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Got Voter ID?

Instant Photo Poster
Kasyn Givens


Tuesday, September 20, 2022


Media for Wix

Cost and accessibility can be barriers to having a current photo ID needed to vote, which can disproportionately impact people of color, seniors, women and the poor, according to a survey done by the Brennan Center for Justice at New York University School of Law.

The midterm elections are 49 days away. Got your ID ready to vote?

If not, no worries. VoteRiders has you covered. Representatives from this nonprofit will be on hand at the Maxey Community Center on Klondike Avenue in Winter Garden on Wednesday, Sept. 21, 11:30 a.m. to 1:30 p.m., to help anyone, regardless of party affiliation, who needs to update or replace their identification in order to cast a ballot.

Founded in 2012, VoteRiders educates people about voter ID laws and helps voters order any legal documents — birth or marriage certificates or social security cards — required for a Florida driver’s license or state ID, said Jazlyn Gallego, VoteRider's state outreach director and voter ID coalition coordinator, in an interview with VoxPopuli.

VoteRiders covers the costs of such documents. And when the documents arrive, the nonprofit even partners with Uber and Lyft to provide transportation for voters to the motor vehicles departments to apply for driver’s licenses or Florida IDs.

Florida’s voter ID laws have gotten stricter with the passage of Senate Bill 90, which was signed into law May 6, 2021. Before then, voters could simply request mail-in ballots from their county supervisor of elections offices. Now, all requests for mail-in ballots (whether in person, by phone or by email) require a driver’s license number, Florida ID number or the last four digits of a voter’s social security number.

In the 2020 election, Black and Brown communities used vote-by-mail and drop boxes at higher rates, Kristin Fulwylie, managing director of Equal Ground, a nonprofit education and voting advocacy organization, wrote in an email to VoxPopuli. “Yet the very next year, voting restriction laws were passed to make the ballot box less accessible. IDs are now required to request vote-by-mail ballots.”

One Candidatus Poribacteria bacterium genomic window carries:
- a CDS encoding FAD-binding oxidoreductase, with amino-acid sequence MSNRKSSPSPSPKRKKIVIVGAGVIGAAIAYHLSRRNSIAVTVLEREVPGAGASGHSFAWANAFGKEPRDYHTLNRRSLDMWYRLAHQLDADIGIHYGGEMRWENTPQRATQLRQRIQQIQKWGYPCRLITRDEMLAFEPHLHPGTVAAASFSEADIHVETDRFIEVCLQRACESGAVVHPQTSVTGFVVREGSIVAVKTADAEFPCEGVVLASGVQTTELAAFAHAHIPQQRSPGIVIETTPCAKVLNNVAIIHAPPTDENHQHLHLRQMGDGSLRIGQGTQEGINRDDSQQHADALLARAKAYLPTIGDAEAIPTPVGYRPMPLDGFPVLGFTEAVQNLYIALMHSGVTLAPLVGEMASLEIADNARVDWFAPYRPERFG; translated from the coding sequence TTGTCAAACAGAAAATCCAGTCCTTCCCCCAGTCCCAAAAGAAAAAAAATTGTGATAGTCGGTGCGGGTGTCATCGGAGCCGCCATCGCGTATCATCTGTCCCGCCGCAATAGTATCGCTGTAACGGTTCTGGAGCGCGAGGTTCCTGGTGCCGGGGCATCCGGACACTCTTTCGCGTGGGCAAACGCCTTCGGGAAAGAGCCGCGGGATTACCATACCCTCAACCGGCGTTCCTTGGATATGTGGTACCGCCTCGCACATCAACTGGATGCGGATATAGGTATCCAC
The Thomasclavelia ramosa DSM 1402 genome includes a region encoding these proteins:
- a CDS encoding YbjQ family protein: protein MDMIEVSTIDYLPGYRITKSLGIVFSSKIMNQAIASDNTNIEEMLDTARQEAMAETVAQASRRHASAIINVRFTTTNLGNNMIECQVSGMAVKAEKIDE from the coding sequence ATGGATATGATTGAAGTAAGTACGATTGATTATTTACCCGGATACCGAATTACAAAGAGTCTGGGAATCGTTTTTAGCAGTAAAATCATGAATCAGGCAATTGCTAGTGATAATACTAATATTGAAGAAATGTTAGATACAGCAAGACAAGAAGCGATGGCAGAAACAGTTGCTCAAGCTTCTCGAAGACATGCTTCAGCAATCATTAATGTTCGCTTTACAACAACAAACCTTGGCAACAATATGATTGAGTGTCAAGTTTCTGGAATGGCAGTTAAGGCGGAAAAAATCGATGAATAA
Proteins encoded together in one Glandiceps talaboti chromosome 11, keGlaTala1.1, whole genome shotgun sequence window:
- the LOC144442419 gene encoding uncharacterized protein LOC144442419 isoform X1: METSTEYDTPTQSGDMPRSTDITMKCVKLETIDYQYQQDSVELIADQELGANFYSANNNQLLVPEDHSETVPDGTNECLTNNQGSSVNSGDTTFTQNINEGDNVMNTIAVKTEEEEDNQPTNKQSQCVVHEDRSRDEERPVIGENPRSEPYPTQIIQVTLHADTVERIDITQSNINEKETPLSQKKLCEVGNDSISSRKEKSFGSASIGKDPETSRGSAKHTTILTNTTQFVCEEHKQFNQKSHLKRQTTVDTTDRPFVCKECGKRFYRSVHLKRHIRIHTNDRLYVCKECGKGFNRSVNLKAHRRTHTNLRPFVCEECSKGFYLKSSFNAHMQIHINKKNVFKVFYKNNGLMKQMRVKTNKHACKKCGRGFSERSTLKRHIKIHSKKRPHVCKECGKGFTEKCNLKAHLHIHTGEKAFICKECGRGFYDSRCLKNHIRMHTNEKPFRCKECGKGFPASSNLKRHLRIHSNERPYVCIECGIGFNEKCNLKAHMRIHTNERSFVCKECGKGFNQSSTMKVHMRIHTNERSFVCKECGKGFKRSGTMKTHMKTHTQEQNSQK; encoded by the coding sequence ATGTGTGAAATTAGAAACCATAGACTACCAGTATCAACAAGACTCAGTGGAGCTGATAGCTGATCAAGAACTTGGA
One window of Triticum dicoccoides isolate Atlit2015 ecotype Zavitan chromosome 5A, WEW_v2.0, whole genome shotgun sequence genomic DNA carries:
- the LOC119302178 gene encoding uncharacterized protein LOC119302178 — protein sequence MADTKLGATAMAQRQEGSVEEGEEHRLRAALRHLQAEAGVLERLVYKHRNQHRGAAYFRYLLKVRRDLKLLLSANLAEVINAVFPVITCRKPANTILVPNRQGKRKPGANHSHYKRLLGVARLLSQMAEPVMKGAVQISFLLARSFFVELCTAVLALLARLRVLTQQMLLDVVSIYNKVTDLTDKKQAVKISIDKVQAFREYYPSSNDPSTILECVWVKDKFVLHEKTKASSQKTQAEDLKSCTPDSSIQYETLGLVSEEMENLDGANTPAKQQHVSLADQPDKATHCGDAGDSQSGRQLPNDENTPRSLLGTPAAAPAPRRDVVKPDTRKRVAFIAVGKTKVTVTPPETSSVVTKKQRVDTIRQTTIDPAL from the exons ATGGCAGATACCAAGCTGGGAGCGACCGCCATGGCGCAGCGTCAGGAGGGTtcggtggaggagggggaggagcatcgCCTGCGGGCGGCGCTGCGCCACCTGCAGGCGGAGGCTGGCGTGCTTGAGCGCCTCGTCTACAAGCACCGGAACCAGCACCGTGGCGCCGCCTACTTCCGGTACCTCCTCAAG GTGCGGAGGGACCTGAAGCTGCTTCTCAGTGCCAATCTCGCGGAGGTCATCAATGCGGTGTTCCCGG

But identification cards can expire. Addresses often change. Names, too, if a woman marries or divorces. For trans people, this is particularly thorny as names on legal documents may not match new identities. Minority communities are less likely to have IDs because of the cost and accessibility of identity-verifying documents, Fulwylie said in her email.

A national survey by New York University’s Brennan Center for Justice found that women, elderly, poor and people of color are less likely to have government-issued photo IDs, such as driver’s licenses or passports, than the general population. According to the survey, only 66 percent of voting-age women who had proof of U.S. citizenship had a document with their legal name on it. The survey showed that upwards of 18 percent of senior citizens and 25 percent of Black voters did not have appropriate ID for voting.

That’s where VoteRiders comes in. The nonprofit maintains offices in the key swing states Florida, Georgia, Wisconsin, North Carolina, Texas, Arizona and Pennsylvania. But Gallego said they field ID questions from across the country. “We’re experts in every state, and it’s a lot of information for the common voter to get through in terms of trying to figure out not just what ID to bring with you but how to obtain an ID,” Gallego said. “And that is what we are here to help with.”

Can I Vote With That?

You can vote with the following ID, provided it’s current, has a photo and a signature.

If the ID does not have a signature, have another ID ready that does have a signature.

  • Florida driver’s license

  • Florida state ID

  • U.S. Passport

  • Debit or credit card

  • Military ID

  • Student ID

  • Retirement center ID

  • Neighborhood association ID

  • Public assistance ID

  • Veterans health ID card

  • License to carry concealed weapon or firearm

  • Employee photo ID card issued by Federal Government, State of Florida, county, municipality or other entity of Florida

— VoteRiders 

Correction: An earlier version of this story incorrectly stated that VoteRiders has representatives in every state. The organization has offices in Florida, Georgia, North Carolina, Wisconsin, Texas, Arizona, and Pennsylvania. They assist people from other states remotely. The story has been updated.

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